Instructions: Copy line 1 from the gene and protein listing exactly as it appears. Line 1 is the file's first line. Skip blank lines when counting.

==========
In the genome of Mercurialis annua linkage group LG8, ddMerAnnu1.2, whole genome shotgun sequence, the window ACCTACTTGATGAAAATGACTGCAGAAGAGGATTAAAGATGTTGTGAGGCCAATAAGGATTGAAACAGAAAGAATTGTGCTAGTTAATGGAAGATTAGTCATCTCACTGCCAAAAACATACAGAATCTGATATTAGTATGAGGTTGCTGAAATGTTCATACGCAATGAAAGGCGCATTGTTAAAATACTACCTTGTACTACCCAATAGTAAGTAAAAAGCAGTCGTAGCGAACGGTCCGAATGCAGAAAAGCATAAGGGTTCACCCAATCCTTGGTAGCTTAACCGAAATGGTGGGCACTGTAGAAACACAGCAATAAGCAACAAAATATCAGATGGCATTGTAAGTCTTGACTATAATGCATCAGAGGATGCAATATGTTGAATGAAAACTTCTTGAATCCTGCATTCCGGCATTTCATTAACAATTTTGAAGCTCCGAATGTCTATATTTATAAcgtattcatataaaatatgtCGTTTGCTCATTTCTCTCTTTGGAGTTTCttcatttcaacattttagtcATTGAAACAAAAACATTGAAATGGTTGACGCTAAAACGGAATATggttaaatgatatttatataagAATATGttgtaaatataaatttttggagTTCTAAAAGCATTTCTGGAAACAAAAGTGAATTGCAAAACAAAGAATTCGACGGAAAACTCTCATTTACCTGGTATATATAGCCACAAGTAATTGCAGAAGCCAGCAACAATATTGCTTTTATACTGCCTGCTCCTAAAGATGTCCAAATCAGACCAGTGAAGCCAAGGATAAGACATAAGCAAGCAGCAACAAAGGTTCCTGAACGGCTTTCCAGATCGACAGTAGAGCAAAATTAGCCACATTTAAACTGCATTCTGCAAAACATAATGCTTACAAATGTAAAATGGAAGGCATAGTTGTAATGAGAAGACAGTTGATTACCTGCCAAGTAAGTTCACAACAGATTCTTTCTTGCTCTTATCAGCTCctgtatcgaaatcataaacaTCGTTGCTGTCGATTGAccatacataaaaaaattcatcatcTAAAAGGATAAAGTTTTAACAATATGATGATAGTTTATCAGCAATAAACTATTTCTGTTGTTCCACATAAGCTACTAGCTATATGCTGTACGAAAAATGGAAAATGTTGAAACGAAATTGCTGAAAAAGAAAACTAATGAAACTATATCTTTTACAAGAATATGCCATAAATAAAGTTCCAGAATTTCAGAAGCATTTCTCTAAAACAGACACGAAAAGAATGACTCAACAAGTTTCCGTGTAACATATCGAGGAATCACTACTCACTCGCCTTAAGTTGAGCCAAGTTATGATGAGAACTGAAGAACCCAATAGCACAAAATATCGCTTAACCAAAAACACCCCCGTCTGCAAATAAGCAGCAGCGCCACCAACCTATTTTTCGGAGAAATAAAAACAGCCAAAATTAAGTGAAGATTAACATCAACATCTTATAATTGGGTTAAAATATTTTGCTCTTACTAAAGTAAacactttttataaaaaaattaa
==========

In the genome of Mercurialis annua linkage group LG8, ddMerAnnu1.2, whole genome shotgun sequence, the window ACCTACTTGATGAAAATGACTGCAGAAGAGGATTAAAGATGTTGTGAGGCCAATAAGGATTGAAACAGAAAGAATTGTGCTAGTTAATGGAAGATTAGTCATCTCACTGCCAAAAACATACAGAATCTGATATTAGTATGAGGTTGCTGAAATGTTCATACGCAATGAAAGGCGCATTGTTAAAATACTACCTTGTACTACCCAATAGTAAGTAAAAAGCAGTCGTAGCGAACGGTCCGAATGCAGAAAAGCATAAGGGTTCACCCAATCCTTGGTAGCTTAACCGAAATGGTGGGCACTGTAGAAACACAGCAATAAGCAACAAAATATCAGATGGCATTGTAAGTCTTGACTATAATGCATCAGAGGATGCAATATGTTGAATGAAAACTTCTTGAATCCTGCATTCCGGCATTTCATTAACAATTTTGAAGCTCCGAATGTCTATATTTATAAcgtattcatataaaatatgtCGTTTGCTCATTTCTCTCTTTGGAGTTTCttcatttcaacattttagtcATTGAAACAAAAACATTGAAATGGTTGACGCTAAAACGGAATATggttaaatgatatttatataagAATATGttgtaaatataaatttttggagTTCTAAAAGCATTTCTGGAAACAAAAGTGAATTGCAAAACAAAGAATTCGACGGAAAACTCTCATTTACCTGGTATATATAGCCACAAGTAATTGCAGAAGCCAGCAACAATATTGCTTTTATACTGCCTGCTCCTAAAGATGTCCAAATCAGACCAGTGAAGCCAAGGATAAGACATAAGCAAGCAGCAACAAAGGTTCCTGAACGGCTTTCCAGATCGACAGTAGAGCAAAATTAGCCACATTTAAACTGCATTCTGCAAAACATAATGCTTACAAATGTAAAATGGAAGGCATAGTTGTAATGAGAAGACAGTTGATTACCTGCCAAGTAAGTTCACAACAGATTCTTTCTTGCTCTTATCAGCTCctgtatcgaaatcataaacaTCGTTGCTGTCGATTGAccatacataaaaaaattcatcatcTAAAAGGATAAAGTTTTAACAATATGATGATAGTTTATCAGCAATAAACTATTTCTGTTGTTCCACATAAGCTACTAGCTATATGCTGTACGAAAAATGGAAAATGTTGAAACGAAATTGCTGAAAAAGAAAACTAATGAAACTATATCTTTTACAAGAATATGCCATAAATAAAGTTCCAGAATTTCAGAAGCATTTCTCTAAAACAGACACGAAAAGAATGACTCAACAAGTTTCCGTGTAACATATCGAGGAATCACTACTCACTCGCCTTAAGTTGAGCCAAGTTATGATGAGAACTGAAGAACCCAATAGCACAAAATATCGCTTAACCAAAAACACCCCCGTCTGCAAATAAGCAGCAGCGCCACCAACCTATTTTTCGGAGAAATAAAAACAGCCAAAATTAAGTGAAGATTAACATCAACATCTTATAATTGGGTTAAAATATTTTGCTCTTACTAAAGTAAacactttttataaaaaaattaa